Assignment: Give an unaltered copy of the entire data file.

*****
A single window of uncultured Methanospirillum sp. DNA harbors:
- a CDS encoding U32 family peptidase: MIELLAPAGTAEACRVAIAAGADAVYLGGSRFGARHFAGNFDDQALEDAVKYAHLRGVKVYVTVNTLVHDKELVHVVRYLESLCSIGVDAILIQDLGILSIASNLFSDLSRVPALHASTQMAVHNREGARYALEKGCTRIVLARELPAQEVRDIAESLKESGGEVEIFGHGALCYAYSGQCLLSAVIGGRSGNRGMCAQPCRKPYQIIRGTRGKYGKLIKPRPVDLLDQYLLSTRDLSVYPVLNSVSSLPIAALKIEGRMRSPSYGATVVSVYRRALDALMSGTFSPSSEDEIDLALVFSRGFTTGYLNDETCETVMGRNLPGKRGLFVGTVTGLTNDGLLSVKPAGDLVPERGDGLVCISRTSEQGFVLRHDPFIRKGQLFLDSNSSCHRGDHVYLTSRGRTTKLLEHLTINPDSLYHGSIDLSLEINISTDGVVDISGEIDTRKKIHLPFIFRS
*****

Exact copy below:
A single window of uncultured Methanospirillum sp. DNA harbors:
- a CDS encoding U32 family peptidase: MIELLAPAGTAEACRVAIAAGADAVYLGGSRFGARHFAGNFDDQALEDAVKYAHLRGVKVYVTVNTLVHDKELVHVVRYLESLCSIGVDAILIQDLGILSIASNLFSDLSRVPALHASTQMAVHNREGARYALEKGCTRIVLARELPAQEVRDIAESLKESGGEVEIFGHGALCYAYSGQCLLSAVIGGRSGNRGMCAQPCRKPYQIIRGTRGKYGKLIKPRPVDLLDQYLLSTRDLSVYPVLNSVSSLPIAALKIEGRMRSPSYGATVVSVYRRALDALMSGTFSPSSEDEIDLALVFSRGFTTGYLNDETCETVMGRNLPGKRGLFVGTVTGLTNDGLLSVKPAGDLVPERGDGLVCISRTSEQGFVLRHDPFIRKGQLFLDSNSSCHRGDHVYLTSRGRTTKLLEHLTINPDSLYHGSIDLSLEINISTDGVVDISGEIDTRKKIHLPFIFRS